The ability to monitor catheter contact force (CF) plays a major role in assessing radiofrequency ablation, impacting lesion size and arrhythmia recurrence, and dictating ablation duration and/or overall patient safety. Our study sought to determine the relative CFs required to elicit reproducible monophasic action potential (MAP) recordings. Methods: The study utilized four swine in which: first, median sternotomies were performed and MAPs were collected from seven ventricular locations on the epicardial surface of each heart; and second, a subset of endocardial signals was recorded from a reanimated heart. In these studies, the initial elicitation and then loss of stable MAP waveforms were recorded, as were their associated catheter CFs (n = 371). Results: Mean CF at the onset of stable MAP recordings was 14.2 ± 2.9 g for epicardial and 16.6 ± 2.5 g for endocardial locations. Across epicardial locations, no significant differences in CF were required to elicit MAPs. Additionally, endocardial and epicardial CFs for MAPs did not significantly differ for respective locations, i.e., right ventricular septum endocardial versus epicardial. In our study, the catheter CFs required to elicit MAPs were within optimal ranges previously reported for eliciting clinically viable radiofrequency ablations. Conclusion: We believe that MAP recordings could complement CF measurements with electrical data, providing additional clinical feedback for physicians performing cardiac ablation. Significance: If applied clinically, MAP recordings could potentially improve ablation outcomes in patients with cardiac arrhythmias.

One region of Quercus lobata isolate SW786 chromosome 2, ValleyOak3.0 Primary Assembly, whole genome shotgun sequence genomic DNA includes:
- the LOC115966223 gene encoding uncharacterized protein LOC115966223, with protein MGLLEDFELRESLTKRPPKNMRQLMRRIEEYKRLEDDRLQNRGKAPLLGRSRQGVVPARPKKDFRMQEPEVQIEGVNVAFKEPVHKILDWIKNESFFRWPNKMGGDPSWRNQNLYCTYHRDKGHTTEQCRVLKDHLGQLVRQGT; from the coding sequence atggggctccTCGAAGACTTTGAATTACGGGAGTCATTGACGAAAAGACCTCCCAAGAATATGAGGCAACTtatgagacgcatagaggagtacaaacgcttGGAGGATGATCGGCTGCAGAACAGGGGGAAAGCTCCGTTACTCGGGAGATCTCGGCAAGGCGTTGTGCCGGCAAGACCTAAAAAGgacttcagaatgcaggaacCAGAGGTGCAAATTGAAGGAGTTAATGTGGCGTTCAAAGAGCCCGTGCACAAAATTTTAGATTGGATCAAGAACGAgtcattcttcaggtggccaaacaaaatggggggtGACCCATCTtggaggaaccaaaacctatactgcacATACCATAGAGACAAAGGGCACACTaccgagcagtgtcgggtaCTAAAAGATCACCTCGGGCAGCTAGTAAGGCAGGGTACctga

Bibliographical noteFunding Information:
This work was supported by the University of Minnesota's Institute for Engineering in Medicine and a Medtronic research contract.
Manuscript received September 17, 2018; revised January 2, 2019; accepted February 7, 2019. Date of publication February 14, 2019; date of current version September 18, 2019. This work was supported by the University of Minnesota’s Institute for Engineering in Medicine and a Medtronic research contract. (Corresponding author: Paul A. Iaizzo.) M. M. Schmidt was with the University of Minnesota. She is now with Medtronic. M. A. Benscoter was with the University of Minnesota. He is now with the Mayo Clinic. P. A. Iaizzo is with the University of Minnesota, Minneapolis, MN 55455 USA (e-mail:,firstname.lastname@example.org). Digital Object Identifier 10.1109/TBME.2019.2899554
© 1964-2012 IEEE.
- Catheter ablation
- radiofrequency ablation